Caixin
Sep 09, 2021 07:52 PM
BUSINESS

Realty Giant to Shutter Offices in Shenzhen After City Slaps Limits on Home Prices

A residential development in Shenzhen’s Nanshan district. Photo: VCG
A residential development in Shenzhen’s Nanshan district. Photo: VCG

One of China’s biggest real estate agencies plans to close a fifth of its offices in Shenzhen, where transactions for pre-owned homes have dropped dramatically since February when the city became the nation’s first to attempt to cap the prices of such properties.

Lianjia, a realtor under the Tencent-backed and NYSE-listed KE Holdings Inc., recently disclosed in an internal memo that it will close about 100 offices in the South China metropolis starting in September, an agent working for the company told Caixin.

In August, pre-owned home transactions in the city were down more than two-thirds from a year earlier, according to the Shenzhen Real Estate Intermediary Association (SREIA), an industry group for local realtors.

“I’ve only made one successful sale in the past eight months,” said the agent, who is now one of the less than 100 Lianjia agents still working in the district after two-fifths of the staff there left. “Back in 2020, I could sell about six or seven pre-owned homes in a year.”

Another veteran agent working for qfang.com, an online real estate platform, agrees. He told Caixin that approximately 60% to 70% of his colleagues have not closed a single deal in the past few months. “Many of them have chosen to move to other cities in Guangdong province, like Zhongshan and Huzhou.”

On Feb. 8, Shenzhen became the first city in China (link in Chinese) to attempt to cap the prices of pre-owned homes, aiming to curb the rapid growth in housing prices.

Under the mechanism introduced by the city government, real estate agencies (link in Chinese) are not allowed to list pre-owned homes at prices higher than the reference guideline, which is determined by the city’s housing watchdog based on the sale prices of recent years and the prices of new residential developments nearby. The city also requires banks to screen mortgages (link in Chinese) for properties being sold at prices higher than the reference.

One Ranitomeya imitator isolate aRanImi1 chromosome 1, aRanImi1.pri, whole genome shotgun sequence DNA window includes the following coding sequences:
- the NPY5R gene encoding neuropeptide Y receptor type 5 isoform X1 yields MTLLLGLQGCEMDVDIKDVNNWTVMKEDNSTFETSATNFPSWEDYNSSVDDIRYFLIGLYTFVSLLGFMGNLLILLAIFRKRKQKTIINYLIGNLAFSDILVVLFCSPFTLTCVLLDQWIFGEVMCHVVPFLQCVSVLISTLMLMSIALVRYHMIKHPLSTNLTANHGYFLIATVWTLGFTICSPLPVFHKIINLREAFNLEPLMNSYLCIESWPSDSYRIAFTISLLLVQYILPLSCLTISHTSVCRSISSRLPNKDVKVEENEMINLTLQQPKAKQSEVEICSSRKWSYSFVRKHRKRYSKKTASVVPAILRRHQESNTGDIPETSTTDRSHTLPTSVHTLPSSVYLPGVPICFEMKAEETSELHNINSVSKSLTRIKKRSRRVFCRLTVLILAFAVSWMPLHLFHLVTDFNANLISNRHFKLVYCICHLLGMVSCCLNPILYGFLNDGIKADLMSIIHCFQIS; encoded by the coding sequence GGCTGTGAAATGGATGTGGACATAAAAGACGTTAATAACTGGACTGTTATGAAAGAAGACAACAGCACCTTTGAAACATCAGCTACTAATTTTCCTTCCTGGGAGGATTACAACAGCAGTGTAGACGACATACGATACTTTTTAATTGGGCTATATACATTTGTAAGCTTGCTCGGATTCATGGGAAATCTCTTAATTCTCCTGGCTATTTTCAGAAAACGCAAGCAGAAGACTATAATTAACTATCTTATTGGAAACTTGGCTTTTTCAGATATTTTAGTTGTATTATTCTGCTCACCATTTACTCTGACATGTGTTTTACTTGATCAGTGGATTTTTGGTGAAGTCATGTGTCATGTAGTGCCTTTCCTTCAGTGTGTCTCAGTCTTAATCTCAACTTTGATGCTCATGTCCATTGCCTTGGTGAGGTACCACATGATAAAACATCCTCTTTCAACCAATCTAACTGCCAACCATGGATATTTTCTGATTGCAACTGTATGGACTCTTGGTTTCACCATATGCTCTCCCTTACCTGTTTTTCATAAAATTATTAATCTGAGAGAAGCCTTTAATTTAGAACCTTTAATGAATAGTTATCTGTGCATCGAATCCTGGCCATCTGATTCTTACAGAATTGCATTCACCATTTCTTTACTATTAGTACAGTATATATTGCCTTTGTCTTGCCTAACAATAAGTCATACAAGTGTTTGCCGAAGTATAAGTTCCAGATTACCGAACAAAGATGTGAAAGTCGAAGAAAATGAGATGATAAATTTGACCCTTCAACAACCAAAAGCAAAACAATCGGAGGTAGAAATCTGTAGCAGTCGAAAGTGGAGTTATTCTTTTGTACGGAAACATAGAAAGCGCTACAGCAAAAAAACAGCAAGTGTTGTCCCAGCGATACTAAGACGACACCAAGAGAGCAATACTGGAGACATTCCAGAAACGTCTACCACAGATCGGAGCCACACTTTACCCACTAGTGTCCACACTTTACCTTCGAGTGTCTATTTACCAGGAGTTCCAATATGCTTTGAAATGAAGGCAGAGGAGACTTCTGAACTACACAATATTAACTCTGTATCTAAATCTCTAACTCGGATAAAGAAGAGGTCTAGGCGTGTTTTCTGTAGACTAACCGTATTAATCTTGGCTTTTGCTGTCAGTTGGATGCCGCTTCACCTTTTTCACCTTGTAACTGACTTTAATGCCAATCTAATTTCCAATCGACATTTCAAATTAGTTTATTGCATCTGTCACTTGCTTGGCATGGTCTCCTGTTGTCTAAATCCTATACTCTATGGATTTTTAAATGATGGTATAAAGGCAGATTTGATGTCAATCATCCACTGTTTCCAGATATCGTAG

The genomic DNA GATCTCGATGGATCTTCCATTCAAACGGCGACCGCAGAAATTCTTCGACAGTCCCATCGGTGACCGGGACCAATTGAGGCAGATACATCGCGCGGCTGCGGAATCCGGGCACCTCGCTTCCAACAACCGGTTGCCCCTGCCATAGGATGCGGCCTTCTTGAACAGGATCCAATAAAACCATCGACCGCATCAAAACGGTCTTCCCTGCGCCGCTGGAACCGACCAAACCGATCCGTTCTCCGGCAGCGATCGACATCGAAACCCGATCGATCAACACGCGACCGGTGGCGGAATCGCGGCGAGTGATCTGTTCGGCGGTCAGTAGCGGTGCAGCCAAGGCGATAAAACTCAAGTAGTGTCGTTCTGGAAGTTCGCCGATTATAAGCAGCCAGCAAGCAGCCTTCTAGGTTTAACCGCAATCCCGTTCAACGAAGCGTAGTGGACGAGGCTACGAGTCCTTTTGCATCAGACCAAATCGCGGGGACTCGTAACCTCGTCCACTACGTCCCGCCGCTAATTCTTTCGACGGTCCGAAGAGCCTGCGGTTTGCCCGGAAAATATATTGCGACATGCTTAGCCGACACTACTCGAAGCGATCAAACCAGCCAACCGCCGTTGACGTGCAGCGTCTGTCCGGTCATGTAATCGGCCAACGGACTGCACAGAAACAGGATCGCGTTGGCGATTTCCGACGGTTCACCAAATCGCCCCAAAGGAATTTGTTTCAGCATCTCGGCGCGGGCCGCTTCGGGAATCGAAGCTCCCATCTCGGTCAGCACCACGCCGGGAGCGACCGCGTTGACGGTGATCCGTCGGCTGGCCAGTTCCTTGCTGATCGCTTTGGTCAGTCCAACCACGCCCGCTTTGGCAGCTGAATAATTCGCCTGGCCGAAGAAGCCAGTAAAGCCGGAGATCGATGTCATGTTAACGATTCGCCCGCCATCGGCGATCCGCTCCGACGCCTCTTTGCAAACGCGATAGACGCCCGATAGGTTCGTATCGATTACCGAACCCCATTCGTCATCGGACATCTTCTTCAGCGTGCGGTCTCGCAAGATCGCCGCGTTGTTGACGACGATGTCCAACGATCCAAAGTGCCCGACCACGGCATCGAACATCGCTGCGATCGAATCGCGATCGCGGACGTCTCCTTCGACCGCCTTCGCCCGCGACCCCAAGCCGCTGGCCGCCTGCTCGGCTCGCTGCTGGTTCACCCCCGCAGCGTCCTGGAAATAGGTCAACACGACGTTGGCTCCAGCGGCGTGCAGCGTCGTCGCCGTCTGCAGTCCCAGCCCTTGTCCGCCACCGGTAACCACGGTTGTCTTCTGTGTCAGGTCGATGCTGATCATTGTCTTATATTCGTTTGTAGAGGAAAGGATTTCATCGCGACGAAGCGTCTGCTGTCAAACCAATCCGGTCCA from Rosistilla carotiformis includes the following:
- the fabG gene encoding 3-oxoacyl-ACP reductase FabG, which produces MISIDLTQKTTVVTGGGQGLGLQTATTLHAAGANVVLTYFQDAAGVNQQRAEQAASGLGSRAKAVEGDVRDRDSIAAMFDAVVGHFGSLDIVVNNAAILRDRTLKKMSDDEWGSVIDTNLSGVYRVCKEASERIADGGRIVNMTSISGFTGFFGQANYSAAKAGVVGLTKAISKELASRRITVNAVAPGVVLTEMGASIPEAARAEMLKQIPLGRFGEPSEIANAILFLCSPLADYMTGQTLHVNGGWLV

However, homeowners still tend to provide realtors with an asking price that is 5% to 50% above the reference, according to Hua Hong, the head of research at SREIA.

“Currently, none of my clients has agreed to price their homes lower than the reference number,” another real estate agent told Caixin.

Although realtors are not allowed to list homes at prices above the reference, transactions can still take place.

In August, 2,361 pre-owned homes were sold in Shenzhen, down 67% from the same period last year, SREIA figures show. By comparison, 7,939 pre-owned homes were changing hands in the city on average each month in 2020, according to leyoujia.com, an online real estate platform.

August was the sixth straight month that fewer than 5,000 pre-owned homes closed in the city, a threshold that is seen as a warning sign in the industry.

“As a result, real estate agencies are closing offices and their staff are quitting,” Hua said.

On Sept. 2, the provincial capital of Guangdong, Guangzhou, also introduced a price reference system for pre-owned homes in certain neighborhoods. According to Caixin’s calculations, most properties covered by the system are expected to be listed at prices 30% to 50% lower in the future.

Other provincial capitals like Sanya, Chengdu and Xi’an have also followed in Shenzhen’s footsteps (link in Chinese).

For Shenzhen, 2,000 to 3,000 pre-owned home transactions a month might become the new norm, at least for the next half year, Hua said.

Contact reporter Manyun Zou (manyunzou@caixin.com) and editor Michael Bellart (michaelbellart@caixin.com)

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